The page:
Our biennial Quilt Show is a major event for Waverley Patchworkers involving a lot of organisation and commitment of members. As the major fund raiser for us and our contribution to the community of Monash, it also relies on people attending the show.
In light of the current Coronavirus situation, and the Victorian Government warnings that public events in the future may need to be reviewed, we are taking the prudent action of postponing our show.
While this is disappointing we feel it is a decision best made while we are still in the early planning stages. This ensures that we limit our risk in relation to a later cancellation and gives us plenty of time to communicate the change of plan.
The new date is yet to be decided, but it is most likely to be in 2021. In the meantime we trust that you all stay healthy and virus free. With all the extra quilting time we can promise a bigger, brighter and better show than ever.
We were thrilled to have the very talented Sugy Kim as our first guest speaker for 2020. She spoke to a large crowd at our February Monthly Meeting, taking us on her journey from a diligent student in Japan to a quilting megastar.
Originally from South Korea, Sugy went to Japan after completing her Fine Arts Degree. She married an Australian but they continued to live in Japan where she commenced a rigorous three year quilting course.
This was at the Chuck’s Patchwork School which has produced many master quilters. Each month a block was studied and then created according to the teacher’s instruction, all by hand.
These first quilts were made while at the school as was the very traditional sampler. Even the colours are influenced by the teacher.
It is a tradition among Japanese quilters that they make one big quilt using one of the traditional blocks – log cabin, dresden plate or grandmother’s garden. Mavis’s Garden was started in 2009 and completed in 2018. It is made half size. The back should be as good as the front and it should last forever.
It is this strong foundation that Sugy has built upon and uses to create her amazing quilts. It was not until she moved with her family to Melbourne that she purchased a sewing machine. After visiting a quilt show she learned that if she wanted to exhibit she needed to be a member, so she joined Victorian Quilters and set about making a quilt to exhibit.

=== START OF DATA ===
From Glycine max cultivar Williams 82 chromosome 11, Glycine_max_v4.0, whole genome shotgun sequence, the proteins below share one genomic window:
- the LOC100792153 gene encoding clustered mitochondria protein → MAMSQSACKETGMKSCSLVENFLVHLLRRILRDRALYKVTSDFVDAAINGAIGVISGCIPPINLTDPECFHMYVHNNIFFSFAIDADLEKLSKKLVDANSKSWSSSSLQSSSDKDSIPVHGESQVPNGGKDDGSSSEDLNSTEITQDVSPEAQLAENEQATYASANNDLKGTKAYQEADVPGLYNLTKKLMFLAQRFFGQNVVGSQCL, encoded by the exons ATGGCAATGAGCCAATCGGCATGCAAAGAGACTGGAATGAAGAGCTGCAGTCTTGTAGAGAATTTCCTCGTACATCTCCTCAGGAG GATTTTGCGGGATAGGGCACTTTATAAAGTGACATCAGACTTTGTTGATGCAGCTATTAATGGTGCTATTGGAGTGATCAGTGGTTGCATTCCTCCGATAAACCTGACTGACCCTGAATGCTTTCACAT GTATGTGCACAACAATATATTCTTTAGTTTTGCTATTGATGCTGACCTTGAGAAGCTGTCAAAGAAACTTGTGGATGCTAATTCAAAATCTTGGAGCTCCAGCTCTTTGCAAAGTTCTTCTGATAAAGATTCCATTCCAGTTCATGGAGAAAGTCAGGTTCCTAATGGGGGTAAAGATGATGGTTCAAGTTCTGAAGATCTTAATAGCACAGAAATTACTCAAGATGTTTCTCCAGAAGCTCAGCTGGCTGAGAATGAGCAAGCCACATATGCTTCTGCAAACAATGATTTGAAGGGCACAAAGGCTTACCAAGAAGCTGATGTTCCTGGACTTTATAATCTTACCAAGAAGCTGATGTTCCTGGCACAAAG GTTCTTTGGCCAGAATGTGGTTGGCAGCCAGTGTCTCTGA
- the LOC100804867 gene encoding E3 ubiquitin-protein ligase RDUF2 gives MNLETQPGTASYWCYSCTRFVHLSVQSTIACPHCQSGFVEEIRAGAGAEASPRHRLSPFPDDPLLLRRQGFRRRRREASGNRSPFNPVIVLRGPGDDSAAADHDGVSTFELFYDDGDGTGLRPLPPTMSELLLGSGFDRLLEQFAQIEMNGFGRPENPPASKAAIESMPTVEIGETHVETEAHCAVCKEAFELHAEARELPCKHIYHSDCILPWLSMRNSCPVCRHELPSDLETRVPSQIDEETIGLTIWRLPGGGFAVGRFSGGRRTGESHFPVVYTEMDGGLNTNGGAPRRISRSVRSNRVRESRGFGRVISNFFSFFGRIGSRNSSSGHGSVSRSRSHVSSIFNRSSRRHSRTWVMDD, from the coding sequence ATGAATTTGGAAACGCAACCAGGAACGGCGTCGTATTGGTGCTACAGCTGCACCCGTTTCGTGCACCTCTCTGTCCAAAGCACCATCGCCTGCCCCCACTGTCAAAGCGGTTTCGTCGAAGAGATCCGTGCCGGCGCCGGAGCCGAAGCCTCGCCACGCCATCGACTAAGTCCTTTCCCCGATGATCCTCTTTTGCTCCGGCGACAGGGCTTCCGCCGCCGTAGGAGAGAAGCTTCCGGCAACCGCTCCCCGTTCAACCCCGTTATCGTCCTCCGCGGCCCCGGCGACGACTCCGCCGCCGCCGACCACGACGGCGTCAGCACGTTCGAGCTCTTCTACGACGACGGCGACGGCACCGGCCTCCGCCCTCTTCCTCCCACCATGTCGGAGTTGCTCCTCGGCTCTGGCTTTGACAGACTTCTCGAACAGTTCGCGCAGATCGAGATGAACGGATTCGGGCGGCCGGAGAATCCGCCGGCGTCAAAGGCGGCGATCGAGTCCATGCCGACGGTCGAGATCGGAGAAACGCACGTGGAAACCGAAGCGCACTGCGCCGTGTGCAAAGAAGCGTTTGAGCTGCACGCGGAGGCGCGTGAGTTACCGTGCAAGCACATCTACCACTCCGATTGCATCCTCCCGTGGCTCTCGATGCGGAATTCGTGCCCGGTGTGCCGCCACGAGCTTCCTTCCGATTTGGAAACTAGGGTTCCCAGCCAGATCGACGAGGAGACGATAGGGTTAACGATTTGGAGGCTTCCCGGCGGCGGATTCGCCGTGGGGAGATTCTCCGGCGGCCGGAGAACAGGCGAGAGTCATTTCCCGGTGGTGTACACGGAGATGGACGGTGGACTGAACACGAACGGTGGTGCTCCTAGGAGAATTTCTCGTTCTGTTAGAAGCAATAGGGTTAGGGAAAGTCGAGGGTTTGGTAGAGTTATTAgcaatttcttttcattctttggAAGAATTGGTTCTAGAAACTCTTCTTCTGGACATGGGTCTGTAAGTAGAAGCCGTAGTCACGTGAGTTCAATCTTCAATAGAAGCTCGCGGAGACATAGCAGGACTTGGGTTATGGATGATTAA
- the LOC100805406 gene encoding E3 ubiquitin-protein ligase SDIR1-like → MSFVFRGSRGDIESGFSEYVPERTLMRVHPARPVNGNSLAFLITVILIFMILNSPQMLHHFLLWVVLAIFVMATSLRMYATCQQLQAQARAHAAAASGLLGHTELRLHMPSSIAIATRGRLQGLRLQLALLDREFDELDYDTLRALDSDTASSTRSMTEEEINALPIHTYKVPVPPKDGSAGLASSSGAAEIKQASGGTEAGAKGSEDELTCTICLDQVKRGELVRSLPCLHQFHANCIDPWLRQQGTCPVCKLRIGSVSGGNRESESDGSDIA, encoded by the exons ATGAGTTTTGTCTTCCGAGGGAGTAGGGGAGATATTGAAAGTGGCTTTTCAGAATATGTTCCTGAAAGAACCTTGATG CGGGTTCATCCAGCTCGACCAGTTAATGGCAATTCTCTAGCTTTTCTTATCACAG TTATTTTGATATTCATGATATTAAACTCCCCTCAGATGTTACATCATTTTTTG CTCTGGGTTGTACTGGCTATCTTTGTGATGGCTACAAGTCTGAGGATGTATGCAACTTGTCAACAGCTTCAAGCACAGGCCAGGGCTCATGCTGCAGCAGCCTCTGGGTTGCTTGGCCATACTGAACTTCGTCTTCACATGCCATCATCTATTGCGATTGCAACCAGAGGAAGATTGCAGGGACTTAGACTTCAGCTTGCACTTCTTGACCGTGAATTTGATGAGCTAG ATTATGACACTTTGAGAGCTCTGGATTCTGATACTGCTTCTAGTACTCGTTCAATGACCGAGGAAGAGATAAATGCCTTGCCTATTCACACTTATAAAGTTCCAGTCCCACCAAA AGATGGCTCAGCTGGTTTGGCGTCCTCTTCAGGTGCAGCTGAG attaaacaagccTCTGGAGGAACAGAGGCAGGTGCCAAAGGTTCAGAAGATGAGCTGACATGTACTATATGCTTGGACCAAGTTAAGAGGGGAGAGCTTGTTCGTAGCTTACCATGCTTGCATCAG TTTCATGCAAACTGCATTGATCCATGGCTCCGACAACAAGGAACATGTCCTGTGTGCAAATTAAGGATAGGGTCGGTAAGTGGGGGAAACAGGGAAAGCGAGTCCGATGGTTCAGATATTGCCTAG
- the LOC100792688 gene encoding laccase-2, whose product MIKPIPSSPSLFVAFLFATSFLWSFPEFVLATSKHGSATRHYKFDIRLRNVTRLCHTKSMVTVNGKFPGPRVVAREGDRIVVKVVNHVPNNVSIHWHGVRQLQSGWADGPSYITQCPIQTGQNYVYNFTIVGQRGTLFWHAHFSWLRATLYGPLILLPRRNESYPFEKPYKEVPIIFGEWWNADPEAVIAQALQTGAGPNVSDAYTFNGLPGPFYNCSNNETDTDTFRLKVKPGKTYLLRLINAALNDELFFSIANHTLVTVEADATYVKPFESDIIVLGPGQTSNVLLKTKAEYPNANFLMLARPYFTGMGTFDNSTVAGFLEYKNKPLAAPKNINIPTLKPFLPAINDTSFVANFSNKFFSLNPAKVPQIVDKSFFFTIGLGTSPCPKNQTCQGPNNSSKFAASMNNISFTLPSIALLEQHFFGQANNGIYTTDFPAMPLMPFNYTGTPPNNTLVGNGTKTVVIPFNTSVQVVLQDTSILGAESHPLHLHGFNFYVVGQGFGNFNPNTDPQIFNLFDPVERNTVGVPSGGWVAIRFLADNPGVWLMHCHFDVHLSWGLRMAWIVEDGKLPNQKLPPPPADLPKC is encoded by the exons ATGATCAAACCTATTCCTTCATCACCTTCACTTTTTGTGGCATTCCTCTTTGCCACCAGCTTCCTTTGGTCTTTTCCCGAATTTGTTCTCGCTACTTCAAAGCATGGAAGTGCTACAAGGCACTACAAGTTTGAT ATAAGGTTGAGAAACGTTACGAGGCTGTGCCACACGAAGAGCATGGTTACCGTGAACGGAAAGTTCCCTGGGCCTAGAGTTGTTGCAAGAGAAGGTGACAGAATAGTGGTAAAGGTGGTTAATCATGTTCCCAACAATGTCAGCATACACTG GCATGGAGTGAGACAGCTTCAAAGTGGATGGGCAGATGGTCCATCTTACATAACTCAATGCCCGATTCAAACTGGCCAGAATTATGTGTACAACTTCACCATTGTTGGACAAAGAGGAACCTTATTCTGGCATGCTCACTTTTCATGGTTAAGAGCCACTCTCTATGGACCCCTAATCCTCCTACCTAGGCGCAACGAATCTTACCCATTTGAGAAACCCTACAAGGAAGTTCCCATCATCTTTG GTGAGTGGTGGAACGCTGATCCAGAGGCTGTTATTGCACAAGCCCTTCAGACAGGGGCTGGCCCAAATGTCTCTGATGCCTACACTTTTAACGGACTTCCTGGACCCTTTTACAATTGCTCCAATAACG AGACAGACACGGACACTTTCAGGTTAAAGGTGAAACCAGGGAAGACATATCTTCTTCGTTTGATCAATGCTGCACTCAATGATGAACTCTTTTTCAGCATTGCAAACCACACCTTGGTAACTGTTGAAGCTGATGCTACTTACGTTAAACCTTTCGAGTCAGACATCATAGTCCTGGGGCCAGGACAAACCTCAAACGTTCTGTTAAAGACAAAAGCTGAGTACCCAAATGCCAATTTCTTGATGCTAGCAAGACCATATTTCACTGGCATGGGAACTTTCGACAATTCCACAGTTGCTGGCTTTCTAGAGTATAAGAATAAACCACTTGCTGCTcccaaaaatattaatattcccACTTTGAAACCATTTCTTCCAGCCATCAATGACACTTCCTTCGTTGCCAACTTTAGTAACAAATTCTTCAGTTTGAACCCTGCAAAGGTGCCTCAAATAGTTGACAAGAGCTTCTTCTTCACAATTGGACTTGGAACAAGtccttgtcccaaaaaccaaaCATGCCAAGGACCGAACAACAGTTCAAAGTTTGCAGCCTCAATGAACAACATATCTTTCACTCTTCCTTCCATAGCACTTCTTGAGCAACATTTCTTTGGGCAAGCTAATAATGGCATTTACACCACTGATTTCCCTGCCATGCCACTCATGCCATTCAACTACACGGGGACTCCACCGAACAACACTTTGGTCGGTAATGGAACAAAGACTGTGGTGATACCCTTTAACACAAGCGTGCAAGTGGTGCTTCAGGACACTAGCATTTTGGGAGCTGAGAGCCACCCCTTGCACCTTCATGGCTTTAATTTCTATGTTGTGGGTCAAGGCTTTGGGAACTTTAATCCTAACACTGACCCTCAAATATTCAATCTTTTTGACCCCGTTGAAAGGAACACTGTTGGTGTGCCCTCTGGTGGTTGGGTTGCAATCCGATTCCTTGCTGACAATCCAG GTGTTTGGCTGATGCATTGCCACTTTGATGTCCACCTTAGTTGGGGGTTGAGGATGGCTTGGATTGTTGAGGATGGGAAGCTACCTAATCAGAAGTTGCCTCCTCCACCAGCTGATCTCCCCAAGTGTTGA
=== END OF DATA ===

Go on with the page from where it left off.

This quilt earned Sugy her first ribbon, and she was thrilled. Now she was beginning to feel like a quilter.
Quilts designs are drafted by hand, the way she was taught. She draws the whole pattern and then considers how each part is going to be constructed as she colours her design. Grain, seam allowance, how points will be joined are all very important.
The next show quilt took eleven months to make. It won 5 ribbons including Best of Show.
In making this quilt she learned a lot about handling little pieces. And managing bias, to always put it next to straight grain. This is all part of the planning. Her most well known quilt, Colourful Retina was three months in the designing, five months making and seven months quilting. The huge quilt was first drawn on paper, one quarter of the design at full size. As each section was made it was pinned to the design wall for further colour consideration. Then when all the piecing was finished all seam allowances were trimmed to make hand quilting easier.
The message we all learned from Sugy Kim is that amazing quilts do not just happen, they are the result of years of learning and practice, dedicated hard work and attention to every detail.
At the same time Sugy has fun with her quilting and also loves making bags.
The new year started with a lively sit and sew evening complete with lamingtons and a challenging quiz. Highlight of the meeting was seeing the quilts of our President.
Heather is a very talented quilter who adapts designs and creates her own. Unfortunately there are no photos of her first quilt, made at the 1993 Waverley Symposium, so we jump into the quilts from the last decade.
In 2010 there was quite an interest in William Morris inspired quilts. Heather designed An English Garden using patterns from a book produced by the South Australian Museum. Being a South Aussie she is very familiar with the Boynthon family collection of unique William Morris items held in the museum. Her quilt toured the USA in the World Quilt Competition in 2011.
Free Spirit was made in 2011 for a Victorian Quilters’ competition using a pattern from Annette Gero’s book The Fabric of Society.
Always challenging herself, Heather’s version of Grace, a class at Somerset Quilts, has a background fabric that took her out of her comfort zone.
Enough of the reproduction quilts, more recently Heather has embraced the Modern Quilt movement. Tout Naturale was designed and made in 2017 for her daughter who had a particular colour scheme request as well as wanting flying geese. It is well used, and well washed, a good indication that the quilt made the recipient very happy.
The most recent quilt made by Heather is Family DNA. Again a family request, this time for a brown quilt. The idea comes from a quilt glimpsed in the 2008 movie Runs in the Family, so the idea took quite a time to come to fruition. Well worth the wait.
Show and tell
This is a Quilt Show year, so for the first half we will not see many quilts at our meeting. Members tend to keep them under wraps before the show or they are busy getting a quilt finished in time for the May event.
It is important for every organisation run by volunteers that members take their turn on committee. Those elected for 2019/2020 include some of our newer members along with others who started with Waverley Patchworkers decades ago. A combination of experience and fresh ideas will keep us on track for another successful and enjoyable year.
It was then time to thank Helen for coordinating our fantastic retreat, our annual weekend away.